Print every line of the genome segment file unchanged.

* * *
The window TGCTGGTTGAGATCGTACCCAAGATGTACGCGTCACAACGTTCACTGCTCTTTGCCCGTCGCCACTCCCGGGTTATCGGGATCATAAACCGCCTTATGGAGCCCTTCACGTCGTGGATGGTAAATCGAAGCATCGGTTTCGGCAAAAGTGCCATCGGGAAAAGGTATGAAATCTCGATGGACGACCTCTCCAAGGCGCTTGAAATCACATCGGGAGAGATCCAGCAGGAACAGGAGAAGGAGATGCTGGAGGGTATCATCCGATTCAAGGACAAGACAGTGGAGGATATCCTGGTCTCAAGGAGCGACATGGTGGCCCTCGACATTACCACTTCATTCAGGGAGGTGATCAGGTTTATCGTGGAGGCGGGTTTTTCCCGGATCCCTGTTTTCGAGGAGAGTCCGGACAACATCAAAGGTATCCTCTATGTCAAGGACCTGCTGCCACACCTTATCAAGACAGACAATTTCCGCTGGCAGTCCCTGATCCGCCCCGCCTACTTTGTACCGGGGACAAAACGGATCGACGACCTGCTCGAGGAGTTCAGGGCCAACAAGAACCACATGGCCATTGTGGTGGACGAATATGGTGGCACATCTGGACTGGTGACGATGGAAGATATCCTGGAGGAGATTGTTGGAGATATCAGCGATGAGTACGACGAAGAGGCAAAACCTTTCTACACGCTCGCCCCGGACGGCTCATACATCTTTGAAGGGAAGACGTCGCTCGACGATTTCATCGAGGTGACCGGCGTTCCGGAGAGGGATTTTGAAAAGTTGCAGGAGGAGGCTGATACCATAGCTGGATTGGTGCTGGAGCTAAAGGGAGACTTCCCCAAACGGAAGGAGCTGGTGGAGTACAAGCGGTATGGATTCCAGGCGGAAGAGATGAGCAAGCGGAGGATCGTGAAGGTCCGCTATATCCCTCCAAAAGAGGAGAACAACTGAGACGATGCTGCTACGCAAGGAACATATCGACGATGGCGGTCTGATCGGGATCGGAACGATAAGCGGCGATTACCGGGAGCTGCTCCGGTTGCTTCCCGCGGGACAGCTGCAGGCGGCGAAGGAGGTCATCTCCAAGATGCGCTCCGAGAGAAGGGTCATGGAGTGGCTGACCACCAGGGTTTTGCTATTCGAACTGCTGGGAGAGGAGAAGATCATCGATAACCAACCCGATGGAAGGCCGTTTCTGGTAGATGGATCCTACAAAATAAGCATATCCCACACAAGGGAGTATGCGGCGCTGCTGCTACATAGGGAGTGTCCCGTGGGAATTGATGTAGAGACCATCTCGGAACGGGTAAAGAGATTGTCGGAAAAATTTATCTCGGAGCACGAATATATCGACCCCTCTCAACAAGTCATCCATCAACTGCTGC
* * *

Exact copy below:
The window TGCTGGTTGAGATCGTACCCAAGATGTACGCGTCACAACGTTCACTGCTCTTTGCCCGTCGCCACTCCCGGGTTATCGGGATCATAAACCGCCTTATGGAGCCCTTCACGTCGTGGATGGTAAATCGAAGCATCGGTTTCGGCAAAAGTGCCATCGGGAAAAGGTATGAAATCTCGATGGACGACCTCTCCAAGGCGCTTGAAATCACATCGGGAGAGATCCAGCAGGAACAGGAGAAGGAGATGCTGGAGGGTATCATCCGATTCAAGGACAAGACAGTGGAGGATATCCTGGTCTCAAGGAGCGACATGGTGGCCCTCGACATTACCACTTCATTCAGGGAGGTGATCAGGTTTATCGTGGAGGCGGGTTTTTCCCGGATCCCTGTTTTCGAGGAGAGTCCGGACAACATCAAAGGTATCCTCTATGTCAAGGACCTGCTGCCACACCTTATCAAGACAGACAATTTCCGCTGGCAGTCCCTGATCCGCCCCGCCTACTTTGTACCGGGGACAAAACGGATCGACGACCTGCTCGAGGAGTTCAGGGCCAACAAGAACCACATGGCCATTGTGGTGGACGAATATGGTGGCACATCTGGACTGGTGACGATGGAAGATATCCTGGAGGAGATTGTTGGAGATATCAGCGATGAGTACGACGAAGAGGCAAAACCTTTCTACACGCTCGCCCCGGACGGCTCATACATCTTTGAAGGGAAGACGTCGCTCGACGATTTCATCGAGGTGACCGGCGTTCCGGAGAGGGATTTTGAAAAGTTGCAGGAGGAGGCTGATACCATAGCTGGATTGGTGCTGGAGCTAAAGGGAGACTTCCCCAAACGGAAGGAGCTGGTGGAGTACAAGCGGTATGGATTCCAGGCGGAAGAGATGAGCAAGCGGAGGATCGTGAAGGTCCGCTATATCCCTCCAAAAGAGGAGAACAACTGAGACGATGCTGCTACGCAAGGAACATATCGACGATGGCGGTCTGATCGGGATCGGAACGATAAGCGGCGATTACCGGGAGCTGCTCCGGTTGCTTCCCGCGGGACAGCTGCAGGCGGCGAAGGAGGTCATCTCCAAGATGCGCTCCGAGAGAAGGGTCATGGAGTGGCTGACCACCAGGGTTTTGCTATTCGAACTGCTGGGAGAGGAGAAGATCATCGATAACCAACCCGATGGAAGGCCGTTTCTGGTAGATGGATCCTACAAAATAAGCATATCCCACACAAGGGAGTATGCGGCGCTGCTGCTACATAGGGAGTGTCCCGTGGGAATTGATGTAGAGACCATCTCGGAACGGGTAAAGAGATTGTCGGAAAAATTTATCTCGGAGCACGAATATATCGACCCCTCTCAACAAGTCATCCATCAACTGCTGC